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Col. Wayne Tasler passes the 7th PSYOP Group’s guidon to Maj. Gen. David N. Blackledge, symbolizing the relinquishing of command during the change-of-command ceremony at Moffett Field in San Jose, California on June 25, 2011. Photo Credit: Staff Sgt. Felix R. Fimbres.

2 Years of Lessons from Battalion Command

by Scott Shaw - "Cottonbaler 6"

Good leaders are always learning. But legacy only happens when good leaders also take the time to share those lessons with the profession. Lieutenant Colonel Scott Shaw is a great leader, and has selflessly compiled this substantial collection of tips, templates, warnings, and insights to help other leaders succeed in their own leadership opportunities, command or otherwise. He deserves much credit for authoring this incredibly helpful post, but (as he states) the Cottonbaler leaders and Soldiers deserve the real acclaim for creating the experience that led to it.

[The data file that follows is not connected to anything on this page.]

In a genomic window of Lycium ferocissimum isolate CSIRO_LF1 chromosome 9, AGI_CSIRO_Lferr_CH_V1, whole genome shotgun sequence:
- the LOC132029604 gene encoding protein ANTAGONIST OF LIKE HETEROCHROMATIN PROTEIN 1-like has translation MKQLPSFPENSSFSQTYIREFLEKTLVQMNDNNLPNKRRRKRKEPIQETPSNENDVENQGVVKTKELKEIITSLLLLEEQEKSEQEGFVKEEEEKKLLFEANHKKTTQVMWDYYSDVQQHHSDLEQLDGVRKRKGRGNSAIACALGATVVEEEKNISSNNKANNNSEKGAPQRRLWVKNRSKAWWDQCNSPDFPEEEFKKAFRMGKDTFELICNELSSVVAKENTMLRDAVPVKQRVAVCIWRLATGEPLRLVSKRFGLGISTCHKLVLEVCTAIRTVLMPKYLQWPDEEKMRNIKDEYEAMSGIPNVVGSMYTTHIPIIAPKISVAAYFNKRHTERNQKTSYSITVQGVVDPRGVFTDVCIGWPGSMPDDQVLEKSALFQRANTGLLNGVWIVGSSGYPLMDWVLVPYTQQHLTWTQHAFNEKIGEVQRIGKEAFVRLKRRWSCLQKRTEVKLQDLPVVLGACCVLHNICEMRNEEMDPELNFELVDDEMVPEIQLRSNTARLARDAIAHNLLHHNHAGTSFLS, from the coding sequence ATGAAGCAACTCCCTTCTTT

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LTC Scott Shaw and the “Cottonbalers” of 3-7 Infantry at Fort Stewart, Georgia in January 2015, following his assumption of command.

4,567 Words of Advice for Crushing ROTC Advanced Camp

by Dylan DiIulio

This post is not just for cadets. Newly commissioned Infantry Second Lieutenant Dylan DiIulio presents a sizable list of tips on fieldcraft, teamwork, and leadership that apply to any training event. New Soldiers should read this. Sergeants taking over a fire team should read it. Hikers and backpackers can draw some insight from his advice. Take a look and share it widely, especially with those heading to Advanced Camp this summer.